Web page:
Central Oregon Community College has a long, storied and colorful sports history dating all the way back to the 1950s, when the Broadside was first being published on a mimeograph.
Back then, there were no Bobcats, there was no Intramural Sports Program, not even COCC Club Sports and Intramural Director Bill Douglass.
In this, part one of a three part series, I will be covering the decades from 1950 until present day, thanks are due to the COCC library for allowing me to look through old Broadside newspapers, which they have carefully archived, for the information I’m about to share. I hope you enjoy it!
The 1950’s at COCC, which also saw the debut of the Broadside and the organization of a sports dance at the Armory, which cost 50 cents a couple, was dominated chiefly by basketball which saw the rise of the COCC Nitehawks.
They were first organized in 1953, and was considered equal to one P.E. class credit.
In late 1954, Claude Cook, who was the sports director at the time, began to pit the COCC freshmen in basketball games against local high school teams as sort of a ‘test run’ for an eventual basketball league he intended to organize.
1955 saw the formation of a ping pong tournament and a tennis league in lieu of basketball as enrollment slipped slightly and enthusiasm for basketball did as well.
However in late 1955, along with the introduction of bowling as part of the sports program, basketball enjoyed a resurgence thanks to heightened enrollment.
As many as 28 people signed up for the basketball team, which eventually named Jim Nau, from Oregon State College, as its head coach.
Finally in 1955 COCC crushed the Air Force 43-6 in Flag Football, a sport they dominated until the end of the 50’s.
In 1956, basketball player Jim Crowe set the individual scoring record for COCC by lighting up the Oregon Technical Institute, scoring 34 points in the game and obliterating the record previously held by Tom May.
Also, COCC stunned junior varsity rivals Portland State in back-to-back basketball games, capping off a winning season.
In 1957, the legendary Harlem Globetrotters visited Bend to play against the Honolulu Surfriders at a local high school gymnasium.
The Nitehawks also had another fantastic start, winning four straight games.
1957 also saw a full page profile story being dedicated to many sports stars who were departing COCC to transfer to other schools.
Coach Frank Conte introduced a fastbreak offense, the first of it’s kind in collegiate play.
1958 – Rough times for the Nitehawks as they suffered a 4-16 season, which included a 110-60 beat down by Southern Oregon.
On the lighter side, a basketball game played entirely by donkeys was showcased at the junior high school.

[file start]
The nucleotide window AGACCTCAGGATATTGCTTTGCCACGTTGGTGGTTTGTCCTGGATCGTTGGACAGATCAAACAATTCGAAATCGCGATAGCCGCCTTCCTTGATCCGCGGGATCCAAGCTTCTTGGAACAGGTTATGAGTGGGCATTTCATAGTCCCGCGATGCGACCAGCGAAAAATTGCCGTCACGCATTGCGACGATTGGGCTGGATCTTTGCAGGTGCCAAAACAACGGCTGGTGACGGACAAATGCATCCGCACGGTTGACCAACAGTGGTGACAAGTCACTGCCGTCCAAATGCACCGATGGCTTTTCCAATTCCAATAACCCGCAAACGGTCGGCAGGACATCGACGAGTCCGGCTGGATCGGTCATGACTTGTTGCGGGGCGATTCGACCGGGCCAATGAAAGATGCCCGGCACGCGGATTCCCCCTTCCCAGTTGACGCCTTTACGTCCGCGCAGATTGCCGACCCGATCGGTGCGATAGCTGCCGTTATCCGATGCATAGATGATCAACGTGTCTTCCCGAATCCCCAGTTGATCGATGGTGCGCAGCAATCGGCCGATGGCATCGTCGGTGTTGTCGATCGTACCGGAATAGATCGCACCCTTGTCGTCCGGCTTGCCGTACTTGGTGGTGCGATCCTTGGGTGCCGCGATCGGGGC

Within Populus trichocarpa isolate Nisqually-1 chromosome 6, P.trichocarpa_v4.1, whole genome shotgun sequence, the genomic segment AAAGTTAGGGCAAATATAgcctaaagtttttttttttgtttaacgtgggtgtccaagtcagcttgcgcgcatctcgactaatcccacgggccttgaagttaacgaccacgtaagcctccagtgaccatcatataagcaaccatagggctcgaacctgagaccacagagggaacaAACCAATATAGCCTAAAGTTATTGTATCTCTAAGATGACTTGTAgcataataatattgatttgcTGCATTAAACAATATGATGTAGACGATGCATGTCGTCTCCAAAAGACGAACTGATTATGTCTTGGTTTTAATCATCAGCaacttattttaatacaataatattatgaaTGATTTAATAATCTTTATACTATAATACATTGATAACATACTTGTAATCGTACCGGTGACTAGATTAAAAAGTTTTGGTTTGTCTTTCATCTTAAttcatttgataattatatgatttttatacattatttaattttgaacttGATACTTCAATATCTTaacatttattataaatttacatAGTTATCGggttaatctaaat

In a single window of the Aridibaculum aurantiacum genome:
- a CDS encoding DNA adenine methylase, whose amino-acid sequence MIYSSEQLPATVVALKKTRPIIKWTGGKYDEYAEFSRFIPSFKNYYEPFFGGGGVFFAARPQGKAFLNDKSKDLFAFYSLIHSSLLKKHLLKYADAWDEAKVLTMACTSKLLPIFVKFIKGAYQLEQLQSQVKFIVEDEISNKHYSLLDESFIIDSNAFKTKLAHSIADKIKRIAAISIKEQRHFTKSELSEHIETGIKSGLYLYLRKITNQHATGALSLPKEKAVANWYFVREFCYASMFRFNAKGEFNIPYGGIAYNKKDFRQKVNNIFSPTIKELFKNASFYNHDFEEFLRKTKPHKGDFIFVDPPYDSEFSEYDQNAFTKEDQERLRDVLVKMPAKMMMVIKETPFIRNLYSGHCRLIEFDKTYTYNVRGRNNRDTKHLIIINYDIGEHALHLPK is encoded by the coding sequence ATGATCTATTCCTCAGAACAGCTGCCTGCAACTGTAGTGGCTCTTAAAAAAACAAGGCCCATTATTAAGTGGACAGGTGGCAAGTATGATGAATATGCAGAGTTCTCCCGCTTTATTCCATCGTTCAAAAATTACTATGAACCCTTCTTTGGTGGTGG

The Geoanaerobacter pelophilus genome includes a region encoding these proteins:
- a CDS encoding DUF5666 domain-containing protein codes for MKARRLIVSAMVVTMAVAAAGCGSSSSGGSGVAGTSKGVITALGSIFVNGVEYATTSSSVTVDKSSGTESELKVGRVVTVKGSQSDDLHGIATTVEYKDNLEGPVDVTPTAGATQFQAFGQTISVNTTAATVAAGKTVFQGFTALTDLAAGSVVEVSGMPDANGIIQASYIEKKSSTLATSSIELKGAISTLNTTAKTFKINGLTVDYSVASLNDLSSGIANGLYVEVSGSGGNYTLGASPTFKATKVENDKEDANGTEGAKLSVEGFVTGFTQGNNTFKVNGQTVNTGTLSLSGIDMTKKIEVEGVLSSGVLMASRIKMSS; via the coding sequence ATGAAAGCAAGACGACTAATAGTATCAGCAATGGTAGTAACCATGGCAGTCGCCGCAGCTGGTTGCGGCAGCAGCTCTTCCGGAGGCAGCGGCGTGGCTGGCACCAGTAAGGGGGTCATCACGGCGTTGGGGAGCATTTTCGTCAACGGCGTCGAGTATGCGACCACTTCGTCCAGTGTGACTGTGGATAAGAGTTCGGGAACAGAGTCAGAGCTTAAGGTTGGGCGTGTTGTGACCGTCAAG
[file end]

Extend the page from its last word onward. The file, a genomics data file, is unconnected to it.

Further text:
Talk about making an ass out of yourself.
Later on in ‘58, an editorial called for the organization of an intercollegiate sports program calling for a varied sports approach, rather than just an emphasis on basketball.
This is countered by an editorial later in the year suggesting overwhelming support for the squad.
In 1959, basketball slipped again, this time suffering from low attendance.
An editorial slams students that voted for the basketball team to be formed, but did not show up to their games.
In that year, an amateur mountain climbing group forms, thanks to Professor of Literature Ralph May.
And finally, the Intramural Sports program was first formed at the end of 1959, at the behest of student government.
Starting in 1960, the Intramural Sports program began to gain steam as the funding for the group was renewed by student government.
The golfing team immediately benefited as they were covered in early March, participating in a practice session lead by local golf pro Dick Geser.
The following year, Dick Hoge revives the COCC bowling program, and the Intramural club organizes a ping pong tournament played by most of the student body.
In 1962, bowler Tom Powell throws a perfect game in a non-league match making it another historic year for COCC sports.
It was pointed out by the Broadside in this issue that had Powell bowled 300 in a league game, he would have brought home a whopping $200.
Also in 1962, COCC planned to add a team to the citywide basketball league.
The Ski and Wrestling teams formed in the early part of 1963, with the summer seeing a rise in popularity from the swimming team, headed by Mr. Speth.
The next year, the wrestling team suffered a setback as the season got cancelled due to lack of interest.
However, in basketball, the newly christened COCC Bobcats lost a classic to Oakridge Academy, losing 70-68.
Finally in 1965, the ski team also suffered a slump as the summer months set on, starting to suffer from a lack of interest that seemed to plague most of the intramural sports at the time.
On the flip-side, six exemplary student athletes travelled to Seattle to represent COCC at the Intramural Games Conference.
At the end of the year the girls showed they could play ball with the boys as they defeated the COCC faculty 8-6 in a wildly entertaining game that saw two of the men’s basketball players don wigs to help the female side even the odds.
With the amount of historic happenings in the 1950s and 60s at COCC, it is plain to see that sports on this campus started off with the loudest bang possible. Keep an eye out for the second part of this three part series, where the 1970s and the 1980s will be covered.
You may contact William James at email@example.com